St Paul’s School / Academic

Our pupils are not just highly skilled but show enthusiasm and real understanding, and there’s a vital mathematics culture in the school. On any day you will hear boys of all ages discussing mathematics with knowledge and interest, and the mathematics staff equally find time to throw mathematical ideas around every day. The powerful intellectual curiosity characteristic of St Paul’s is exemplified by the passion for mathematics shown by staff and boys alike.

A central part of the School’s educational creed is that we do not accelerate our pupils by entering them early for public examinations. Instead we stretch them by providing extra depth, and in particular by using a wide range of harder questions and problems. We have consistent outstanding success in national competitions such as the British Mathematical Olympiad, and in this century we have provided more members of the UK team for the International Mathematical Olympiad than any other two schools put together, with a representative each year from 2011. Here is a typical challenge.

  • Divide an obtuse-angled triangle into the smallest possible number of separate triangles all of whose angles are strictly less than a right-angle


Mathematics is a core subject to GCSE. At A-level it is hugely popular: typically, well over 80% of Paulines take Mathematics in the Lower Eighth and in any year group between 50 and 75 boys study Further Mathematics.


In the Fourth, Fifth and Sixth forms, at present all boys take a course leading to the EdExcel International GCSE, although this choice is under review with the national changes to GCSE. The teaching programme incorporates an innovative extension programme based on problem-solving skills.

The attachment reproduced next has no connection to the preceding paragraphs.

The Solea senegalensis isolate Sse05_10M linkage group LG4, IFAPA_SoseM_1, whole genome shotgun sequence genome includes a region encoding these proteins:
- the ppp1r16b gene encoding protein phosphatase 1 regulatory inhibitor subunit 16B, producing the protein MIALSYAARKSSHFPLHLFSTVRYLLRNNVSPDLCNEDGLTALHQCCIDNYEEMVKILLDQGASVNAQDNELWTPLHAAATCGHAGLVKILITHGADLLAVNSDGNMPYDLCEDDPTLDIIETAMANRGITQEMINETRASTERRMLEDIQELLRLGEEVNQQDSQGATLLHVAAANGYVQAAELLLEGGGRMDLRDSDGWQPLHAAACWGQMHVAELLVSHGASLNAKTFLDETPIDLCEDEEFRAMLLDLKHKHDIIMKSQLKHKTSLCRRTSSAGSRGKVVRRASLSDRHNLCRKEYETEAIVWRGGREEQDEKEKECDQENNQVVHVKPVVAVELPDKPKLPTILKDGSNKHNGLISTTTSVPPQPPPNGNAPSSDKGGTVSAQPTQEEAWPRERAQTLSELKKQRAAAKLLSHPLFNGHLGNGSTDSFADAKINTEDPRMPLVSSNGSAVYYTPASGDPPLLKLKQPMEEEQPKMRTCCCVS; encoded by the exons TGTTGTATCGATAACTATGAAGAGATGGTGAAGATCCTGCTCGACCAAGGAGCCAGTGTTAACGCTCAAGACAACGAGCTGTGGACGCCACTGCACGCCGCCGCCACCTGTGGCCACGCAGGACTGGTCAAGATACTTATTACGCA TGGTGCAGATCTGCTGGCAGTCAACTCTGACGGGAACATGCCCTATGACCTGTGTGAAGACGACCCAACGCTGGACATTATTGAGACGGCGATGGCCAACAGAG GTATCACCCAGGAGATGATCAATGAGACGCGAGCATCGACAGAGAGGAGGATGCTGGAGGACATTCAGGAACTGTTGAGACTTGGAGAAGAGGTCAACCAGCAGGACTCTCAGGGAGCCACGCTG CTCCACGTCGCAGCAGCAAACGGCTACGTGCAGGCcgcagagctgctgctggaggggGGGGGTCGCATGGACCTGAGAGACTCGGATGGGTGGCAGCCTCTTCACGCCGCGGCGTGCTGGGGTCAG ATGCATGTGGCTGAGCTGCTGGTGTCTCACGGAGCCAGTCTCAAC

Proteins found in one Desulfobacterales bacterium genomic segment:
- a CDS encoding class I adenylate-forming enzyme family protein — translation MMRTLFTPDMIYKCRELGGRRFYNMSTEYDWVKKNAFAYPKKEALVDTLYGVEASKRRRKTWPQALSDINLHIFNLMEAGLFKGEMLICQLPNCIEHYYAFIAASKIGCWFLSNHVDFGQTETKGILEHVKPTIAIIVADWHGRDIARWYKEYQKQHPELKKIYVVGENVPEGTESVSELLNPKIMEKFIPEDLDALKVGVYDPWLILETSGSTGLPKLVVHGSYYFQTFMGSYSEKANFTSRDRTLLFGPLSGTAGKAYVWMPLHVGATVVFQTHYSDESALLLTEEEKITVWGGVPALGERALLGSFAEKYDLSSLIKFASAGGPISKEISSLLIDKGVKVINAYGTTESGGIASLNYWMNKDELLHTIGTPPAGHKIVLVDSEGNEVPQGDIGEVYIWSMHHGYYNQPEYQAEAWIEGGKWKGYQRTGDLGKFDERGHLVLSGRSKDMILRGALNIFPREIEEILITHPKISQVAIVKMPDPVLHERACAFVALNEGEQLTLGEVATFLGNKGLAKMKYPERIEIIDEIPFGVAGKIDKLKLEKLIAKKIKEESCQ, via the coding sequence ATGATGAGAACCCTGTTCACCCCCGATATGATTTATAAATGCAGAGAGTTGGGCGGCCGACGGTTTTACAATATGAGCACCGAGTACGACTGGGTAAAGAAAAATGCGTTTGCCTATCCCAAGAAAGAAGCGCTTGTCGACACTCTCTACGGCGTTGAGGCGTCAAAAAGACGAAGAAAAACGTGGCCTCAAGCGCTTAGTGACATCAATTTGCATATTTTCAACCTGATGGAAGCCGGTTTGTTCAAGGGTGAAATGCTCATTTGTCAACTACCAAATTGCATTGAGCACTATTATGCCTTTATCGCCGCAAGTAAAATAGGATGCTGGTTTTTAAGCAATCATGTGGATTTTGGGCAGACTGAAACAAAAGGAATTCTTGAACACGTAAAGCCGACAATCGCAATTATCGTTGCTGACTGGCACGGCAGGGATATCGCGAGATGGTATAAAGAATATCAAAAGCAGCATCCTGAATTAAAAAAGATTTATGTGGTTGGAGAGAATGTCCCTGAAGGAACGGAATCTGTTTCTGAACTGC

AS and A level

At A level, we continue to follow the OCR specification, though again this will be subject to review in the near future. In the Lower Eighth, all boys studying Mathematics take three modules, many take four and further mathematicians take six. In the Upper Eighth, the remaining modules leading to the A2 qualification are taken, which means two or three for “single” mathematicians and six for further mathematicians.

Preparation is offered both for those seeking to read Mathematics at top universities and also for those for whom Mathematics is an important element of their intended degree course, such as Physics, Natural Sciences or Engineering. Not surprisingly, we have a high rate of success at Oxbridge. 


Central to the School’s mathematical profile are the various national mathematics competitions run by the UK Mathematics Trust (UKMT) – the Intermediate and Senior Mathematics Challenges, the Intermediate Olympiad (Cayley, Hamilton and Maclaurin) and the British Mathematical Olympiad rounds 1 and 2.

The Mathematics Society offers frequent talks by visiting speakers. Extra sessions of teaching mathematics are offered on a weekly basis to both juniors and seniors, with topics covered ranging from continued fractions to Galois Theory.